Judith Wright began her artistic career as a classical dancer in the Queensland Ballet (1966–1970) but was later drawn to the visual arts. Not surprisingly, her artworks are deeply emotive and reflective of the human form, revealing her knowledge of the theatre and performance. She is sensitive to the body, emotion, scale, and the placement of objects in space. Incorporating various mediums, her artworks appear otherworldly, exploring imagery and generating sensations related to the fragility of life, love, loss, and grief.

Wright’s inclusion in this exhibition is itself an uncanny occurrence. In late 2018, without any precursory insight or knowledge of the exhibition title, Wright began a new series of work collectively titled Second Sight (2018–2019). Her paintings resonate with ‘witch symbolism’ and potent elements of nature. The series was inspired by characters and symbols that frequently appear to her in dreams, including a head with many eyes. Wright follows these illusory creatures in cycles of thought, making them visible through drawing, painting, sculpture, and installation.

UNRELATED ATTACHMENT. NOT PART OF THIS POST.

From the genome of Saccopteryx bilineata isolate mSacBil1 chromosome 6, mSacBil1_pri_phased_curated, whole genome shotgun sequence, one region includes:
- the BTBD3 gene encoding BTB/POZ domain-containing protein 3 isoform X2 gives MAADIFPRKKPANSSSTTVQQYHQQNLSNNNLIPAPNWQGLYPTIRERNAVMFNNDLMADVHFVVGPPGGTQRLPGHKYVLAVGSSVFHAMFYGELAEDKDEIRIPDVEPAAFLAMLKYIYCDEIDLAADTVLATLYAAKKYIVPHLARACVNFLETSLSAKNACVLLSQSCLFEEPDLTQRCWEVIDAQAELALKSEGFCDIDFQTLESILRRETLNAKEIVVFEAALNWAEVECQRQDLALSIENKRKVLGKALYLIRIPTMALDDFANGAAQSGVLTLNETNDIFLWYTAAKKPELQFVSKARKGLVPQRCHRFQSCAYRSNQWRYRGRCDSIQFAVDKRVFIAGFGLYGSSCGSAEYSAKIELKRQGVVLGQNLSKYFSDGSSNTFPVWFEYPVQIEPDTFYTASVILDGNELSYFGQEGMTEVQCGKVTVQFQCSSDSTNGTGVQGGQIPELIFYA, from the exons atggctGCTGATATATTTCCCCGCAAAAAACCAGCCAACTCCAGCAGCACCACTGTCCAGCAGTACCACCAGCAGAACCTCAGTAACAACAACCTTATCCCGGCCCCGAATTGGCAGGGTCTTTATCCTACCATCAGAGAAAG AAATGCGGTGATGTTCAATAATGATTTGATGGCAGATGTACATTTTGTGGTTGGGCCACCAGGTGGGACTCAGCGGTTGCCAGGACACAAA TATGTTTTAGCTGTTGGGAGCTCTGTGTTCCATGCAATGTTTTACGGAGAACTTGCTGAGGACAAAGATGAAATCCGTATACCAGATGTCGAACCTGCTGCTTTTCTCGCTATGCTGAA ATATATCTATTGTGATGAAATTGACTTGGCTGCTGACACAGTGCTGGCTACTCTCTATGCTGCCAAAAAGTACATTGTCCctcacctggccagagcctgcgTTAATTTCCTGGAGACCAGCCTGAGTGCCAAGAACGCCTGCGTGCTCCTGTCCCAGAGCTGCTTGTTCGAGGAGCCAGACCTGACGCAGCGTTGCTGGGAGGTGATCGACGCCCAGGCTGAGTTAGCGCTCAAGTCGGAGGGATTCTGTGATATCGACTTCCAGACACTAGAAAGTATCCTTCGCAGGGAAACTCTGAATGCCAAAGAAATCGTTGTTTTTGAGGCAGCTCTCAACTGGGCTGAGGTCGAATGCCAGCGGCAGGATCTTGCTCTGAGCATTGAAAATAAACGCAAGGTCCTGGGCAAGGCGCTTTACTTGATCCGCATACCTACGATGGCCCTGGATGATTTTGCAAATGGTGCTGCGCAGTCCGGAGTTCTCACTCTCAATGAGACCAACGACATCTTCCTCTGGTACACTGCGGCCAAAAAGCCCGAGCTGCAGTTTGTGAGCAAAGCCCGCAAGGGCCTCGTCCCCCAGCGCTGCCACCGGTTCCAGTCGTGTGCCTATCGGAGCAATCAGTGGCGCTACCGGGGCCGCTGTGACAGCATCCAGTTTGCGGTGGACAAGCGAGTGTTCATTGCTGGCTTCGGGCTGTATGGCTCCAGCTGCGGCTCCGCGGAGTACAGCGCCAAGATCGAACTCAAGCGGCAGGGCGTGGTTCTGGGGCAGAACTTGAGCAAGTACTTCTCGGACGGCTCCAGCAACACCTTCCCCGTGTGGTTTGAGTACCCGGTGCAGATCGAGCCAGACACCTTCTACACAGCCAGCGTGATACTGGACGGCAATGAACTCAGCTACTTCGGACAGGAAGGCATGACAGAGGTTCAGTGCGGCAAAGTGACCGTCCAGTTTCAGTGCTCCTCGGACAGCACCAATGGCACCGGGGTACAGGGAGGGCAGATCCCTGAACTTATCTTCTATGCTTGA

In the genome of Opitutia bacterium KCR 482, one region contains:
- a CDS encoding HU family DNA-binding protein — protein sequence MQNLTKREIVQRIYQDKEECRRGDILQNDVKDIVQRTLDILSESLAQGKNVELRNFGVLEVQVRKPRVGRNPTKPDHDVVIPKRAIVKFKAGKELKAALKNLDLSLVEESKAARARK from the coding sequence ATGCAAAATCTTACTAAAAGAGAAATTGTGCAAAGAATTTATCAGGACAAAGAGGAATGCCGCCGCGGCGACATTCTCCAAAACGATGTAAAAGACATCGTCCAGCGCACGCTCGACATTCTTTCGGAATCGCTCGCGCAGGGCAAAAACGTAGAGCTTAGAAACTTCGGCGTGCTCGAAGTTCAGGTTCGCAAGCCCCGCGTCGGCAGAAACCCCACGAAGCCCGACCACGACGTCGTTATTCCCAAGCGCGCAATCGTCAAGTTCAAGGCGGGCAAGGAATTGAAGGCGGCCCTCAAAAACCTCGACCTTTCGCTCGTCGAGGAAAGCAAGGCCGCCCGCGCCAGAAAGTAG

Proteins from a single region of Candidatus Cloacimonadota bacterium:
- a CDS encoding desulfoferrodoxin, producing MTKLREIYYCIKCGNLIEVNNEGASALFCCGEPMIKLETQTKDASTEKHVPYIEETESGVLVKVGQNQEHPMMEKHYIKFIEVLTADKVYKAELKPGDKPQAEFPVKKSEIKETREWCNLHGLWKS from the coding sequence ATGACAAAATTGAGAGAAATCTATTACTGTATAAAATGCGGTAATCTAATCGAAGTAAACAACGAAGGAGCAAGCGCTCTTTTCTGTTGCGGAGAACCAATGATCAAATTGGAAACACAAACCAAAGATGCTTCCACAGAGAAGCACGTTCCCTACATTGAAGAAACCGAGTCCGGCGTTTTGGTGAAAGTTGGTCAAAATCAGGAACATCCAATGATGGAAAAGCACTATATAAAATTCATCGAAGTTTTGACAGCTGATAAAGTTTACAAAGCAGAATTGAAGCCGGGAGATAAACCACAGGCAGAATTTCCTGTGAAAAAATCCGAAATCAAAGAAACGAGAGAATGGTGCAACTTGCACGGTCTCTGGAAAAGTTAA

A strong, recurring image across Wright’s practice, and evident here, is the ‘Tree of Life,’ whose hanging fruit symbolise male genitalia. From the end of the thirteenth century to the early sixteenth century, artistic depictions of the phallus tree in relation to witch folklore were prevalent.1

Wright is acutely aware of the humour and trauma connected to folklore imagery of the ‘phallus tree.’2